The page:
John of Damascus and Canon of New Testament
John of Damascus (c. 650/675 to 749 AD) was Byzantine monk and theologian. He was born in Damascus and lived under Muslim ruler. He was known as supporter of veneration of images, which in his time was forbidden under the edict of Byzantine emperor Leo III the Isaurian (reigned 717 to 741 AD). In one of his works, Exposition of the Orthodox Faith, he gave us list of Old and New Testament books.
His New Testament list has four Gospels with the order Matthew, Mark, Luke, John, followed by Acts of the Apostles. Next come seven Catholic epistles with the order James, 1 Peter, 2 Peter, 1 to 3 John and Jude followed by fourteen letters/epistles by Paul (he considered Paul as the writer of Hebrews), Revelation and ends with Canon (or Constitution) of the Holy Apostles (which he claimed was written by Clement). Canon of the Holy Apostles was likely written at the end of fourth century (refer to my earlier post) and it does claim itself to be part of New Testament together with twenty seven books of our present New Testament as well as 1 and 2 Clement.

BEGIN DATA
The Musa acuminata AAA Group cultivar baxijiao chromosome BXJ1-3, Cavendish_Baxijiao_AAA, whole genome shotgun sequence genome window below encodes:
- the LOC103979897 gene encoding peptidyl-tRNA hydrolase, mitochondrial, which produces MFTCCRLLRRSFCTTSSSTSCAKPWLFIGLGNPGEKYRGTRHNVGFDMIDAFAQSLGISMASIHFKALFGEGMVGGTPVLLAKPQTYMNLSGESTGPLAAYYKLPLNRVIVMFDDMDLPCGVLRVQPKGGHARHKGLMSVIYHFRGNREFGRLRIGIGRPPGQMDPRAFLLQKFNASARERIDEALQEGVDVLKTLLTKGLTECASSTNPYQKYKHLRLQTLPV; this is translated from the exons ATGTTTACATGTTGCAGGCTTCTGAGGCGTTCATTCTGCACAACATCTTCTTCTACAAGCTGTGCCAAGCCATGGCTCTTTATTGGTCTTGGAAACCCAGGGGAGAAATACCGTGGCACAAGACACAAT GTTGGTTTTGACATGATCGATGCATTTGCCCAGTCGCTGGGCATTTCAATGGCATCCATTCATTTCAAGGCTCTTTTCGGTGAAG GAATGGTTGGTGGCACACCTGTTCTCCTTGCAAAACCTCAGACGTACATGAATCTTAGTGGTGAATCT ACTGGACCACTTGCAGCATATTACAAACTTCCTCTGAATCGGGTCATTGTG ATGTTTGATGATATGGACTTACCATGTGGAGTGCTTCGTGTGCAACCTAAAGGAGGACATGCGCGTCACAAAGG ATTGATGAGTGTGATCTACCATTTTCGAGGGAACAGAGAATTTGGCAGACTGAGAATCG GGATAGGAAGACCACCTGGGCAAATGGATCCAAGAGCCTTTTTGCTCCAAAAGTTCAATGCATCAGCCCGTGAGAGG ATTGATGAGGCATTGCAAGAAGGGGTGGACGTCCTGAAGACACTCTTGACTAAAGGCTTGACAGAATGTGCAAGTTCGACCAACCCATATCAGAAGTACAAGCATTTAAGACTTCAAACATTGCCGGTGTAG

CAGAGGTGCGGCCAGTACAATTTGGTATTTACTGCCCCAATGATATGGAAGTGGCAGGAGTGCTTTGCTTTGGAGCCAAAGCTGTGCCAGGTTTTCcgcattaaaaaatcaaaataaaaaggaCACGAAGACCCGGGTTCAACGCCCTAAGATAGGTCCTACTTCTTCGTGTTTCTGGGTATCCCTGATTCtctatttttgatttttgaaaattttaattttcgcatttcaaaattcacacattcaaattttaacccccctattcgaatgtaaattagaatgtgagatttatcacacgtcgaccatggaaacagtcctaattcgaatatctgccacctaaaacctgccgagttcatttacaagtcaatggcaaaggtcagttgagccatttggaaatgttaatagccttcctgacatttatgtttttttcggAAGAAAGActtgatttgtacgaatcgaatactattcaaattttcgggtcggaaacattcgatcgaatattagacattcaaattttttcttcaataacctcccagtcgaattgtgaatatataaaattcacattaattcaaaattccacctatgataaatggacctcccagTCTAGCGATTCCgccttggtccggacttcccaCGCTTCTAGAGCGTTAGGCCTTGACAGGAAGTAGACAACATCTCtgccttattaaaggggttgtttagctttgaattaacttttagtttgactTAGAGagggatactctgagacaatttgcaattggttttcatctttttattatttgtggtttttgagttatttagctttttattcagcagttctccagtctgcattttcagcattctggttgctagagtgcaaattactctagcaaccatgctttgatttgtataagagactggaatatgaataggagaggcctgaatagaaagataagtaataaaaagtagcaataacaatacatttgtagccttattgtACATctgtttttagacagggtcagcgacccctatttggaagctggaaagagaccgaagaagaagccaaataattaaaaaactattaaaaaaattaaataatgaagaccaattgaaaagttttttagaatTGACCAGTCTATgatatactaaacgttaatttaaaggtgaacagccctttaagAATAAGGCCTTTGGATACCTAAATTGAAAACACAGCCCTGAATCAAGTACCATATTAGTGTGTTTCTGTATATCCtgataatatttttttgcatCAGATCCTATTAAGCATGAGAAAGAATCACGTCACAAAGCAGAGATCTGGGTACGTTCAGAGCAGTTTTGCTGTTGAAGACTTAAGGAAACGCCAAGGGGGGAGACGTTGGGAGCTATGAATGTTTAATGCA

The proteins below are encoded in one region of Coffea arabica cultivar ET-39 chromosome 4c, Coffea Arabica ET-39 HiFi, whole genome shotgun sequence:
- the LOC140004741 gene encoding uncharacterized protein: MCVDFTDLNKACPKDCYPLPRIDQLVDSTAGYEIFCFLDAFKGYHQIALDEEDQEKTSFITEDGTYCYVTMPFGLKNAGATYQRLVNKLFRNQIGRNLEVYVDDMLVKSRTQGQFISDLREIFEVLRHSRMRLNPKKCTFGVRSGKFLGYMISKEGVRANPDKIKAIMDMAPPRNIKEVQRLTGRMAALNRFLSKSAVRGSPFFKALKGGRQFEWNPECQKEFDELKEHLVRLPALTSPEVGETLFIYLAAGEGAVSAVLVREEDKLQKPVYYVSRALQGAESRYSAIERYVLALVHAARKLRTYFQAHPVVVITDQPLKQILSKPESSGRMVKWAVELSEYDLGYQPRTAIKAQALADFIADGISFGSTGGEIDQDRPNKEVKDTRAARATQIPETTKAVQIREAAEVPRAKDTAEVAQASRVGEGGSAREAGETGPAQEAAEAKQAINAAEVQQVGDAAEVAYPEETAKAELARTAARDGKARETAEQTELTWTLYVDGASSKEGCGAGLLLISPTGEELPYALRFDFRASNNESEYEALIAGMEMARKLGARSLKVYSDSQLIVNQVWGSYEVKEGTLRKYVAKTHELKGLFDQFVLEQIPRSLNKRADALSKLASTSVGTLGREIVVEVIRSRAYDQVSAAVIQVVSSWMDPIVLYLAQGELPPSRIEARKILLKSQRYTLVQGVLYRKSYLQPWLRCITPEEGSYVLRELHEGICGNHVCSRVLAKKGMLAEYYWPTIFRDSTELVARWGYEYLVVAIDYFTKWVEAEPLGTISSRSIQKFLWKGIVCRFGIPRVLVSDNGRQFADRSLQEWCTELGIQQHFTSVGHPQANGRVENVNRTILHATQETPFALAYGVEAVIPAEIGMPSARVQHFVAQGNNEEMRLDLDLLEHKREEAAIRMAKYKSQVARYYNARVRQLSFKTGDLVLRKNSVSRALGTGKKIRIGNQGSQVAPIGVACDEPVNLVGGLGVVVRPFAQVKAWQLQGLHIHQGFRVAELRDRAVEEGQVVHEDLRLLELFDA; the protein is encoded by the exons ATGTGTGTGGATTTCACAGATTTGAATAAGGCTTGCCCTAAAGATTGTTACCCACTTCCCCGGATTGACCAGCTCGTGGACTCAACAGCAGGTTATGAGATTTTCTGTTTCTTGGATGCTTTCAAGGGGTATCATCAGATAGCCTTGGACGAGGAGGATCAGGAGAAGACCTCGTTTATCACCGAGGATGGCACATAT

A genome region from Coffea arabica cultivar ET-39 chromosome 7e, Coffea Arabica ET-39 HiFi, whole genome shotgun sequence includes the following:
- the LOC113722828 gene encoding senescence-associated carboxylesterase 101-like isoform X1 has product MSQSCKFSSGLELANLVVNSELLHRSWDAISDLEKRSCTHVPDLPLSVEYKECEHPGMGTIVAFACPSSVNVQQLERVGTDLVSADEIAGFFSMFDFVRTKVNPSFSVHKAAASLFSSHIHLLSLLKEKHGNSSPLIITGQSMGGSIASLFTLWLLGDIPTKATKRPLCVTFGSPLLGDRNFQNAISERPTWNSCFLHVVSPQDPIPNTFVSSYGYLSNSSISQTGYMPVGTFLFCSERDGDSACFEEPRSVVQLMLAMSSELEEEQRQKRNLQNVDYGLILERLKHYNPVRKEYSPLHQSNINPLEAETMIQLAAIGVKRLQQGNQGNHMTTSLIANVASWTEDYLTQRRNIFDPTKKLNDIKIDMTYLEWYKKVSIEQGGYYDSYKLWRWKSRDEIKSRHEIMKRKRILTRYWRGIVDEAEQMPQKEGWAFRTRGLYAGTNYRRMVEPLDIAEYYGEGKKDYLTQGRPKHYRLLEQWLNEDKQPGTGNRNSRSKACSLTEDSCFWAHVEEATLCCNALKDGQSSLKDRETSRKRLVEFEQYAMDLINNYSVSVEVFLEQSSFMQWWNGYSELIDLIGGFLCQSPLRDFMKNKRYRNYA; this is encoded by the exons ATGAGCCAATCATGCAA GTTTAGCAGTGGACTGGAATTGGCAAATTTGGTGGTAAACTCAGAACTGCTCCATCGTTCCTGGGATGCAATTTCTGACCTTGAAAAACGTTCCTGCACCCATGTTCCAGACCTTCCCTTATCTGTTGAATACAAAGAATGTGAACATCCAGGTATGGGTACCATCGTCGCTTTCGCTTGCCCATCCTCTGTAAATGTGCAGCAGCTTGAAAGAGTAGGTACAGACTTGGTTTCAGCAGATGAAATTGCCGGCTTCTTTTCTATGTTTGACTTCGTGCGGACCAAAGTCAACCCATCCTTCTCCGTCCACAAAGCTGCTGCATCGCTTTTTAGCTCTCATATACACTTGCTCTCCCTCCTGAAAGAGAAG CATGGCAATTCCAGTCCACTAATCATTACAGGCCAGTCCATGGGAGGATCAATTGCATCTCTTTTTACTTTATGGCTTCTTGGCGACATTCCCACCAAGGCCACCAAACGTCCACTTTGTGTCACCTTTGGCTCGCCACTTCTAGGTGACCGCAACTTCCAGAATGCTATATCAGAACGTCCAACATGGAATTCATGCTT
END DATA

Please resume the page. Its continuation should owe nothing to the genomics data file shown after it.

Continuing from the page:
The New Testament contains four gospels, that according to Matthew, that according to Mark, that according to Luke, that according to John: the Acts of the Holy Apostles by Luke the Evangelist: seven catholic epistles, viz. one of James, two of Peter, three of John, one of Jude: fourteen letters of the Apostle Paul: the Revelation of John the Evangelist: the Canons of the holy apostles, by Clement.
John of Damascus. Exposition of the Orthodox Faith, Book 4, Chapter 17
(English translation from Nicene and Post Nicene Fathers, Series II, Volume 9, available online at http://www.ccel.org)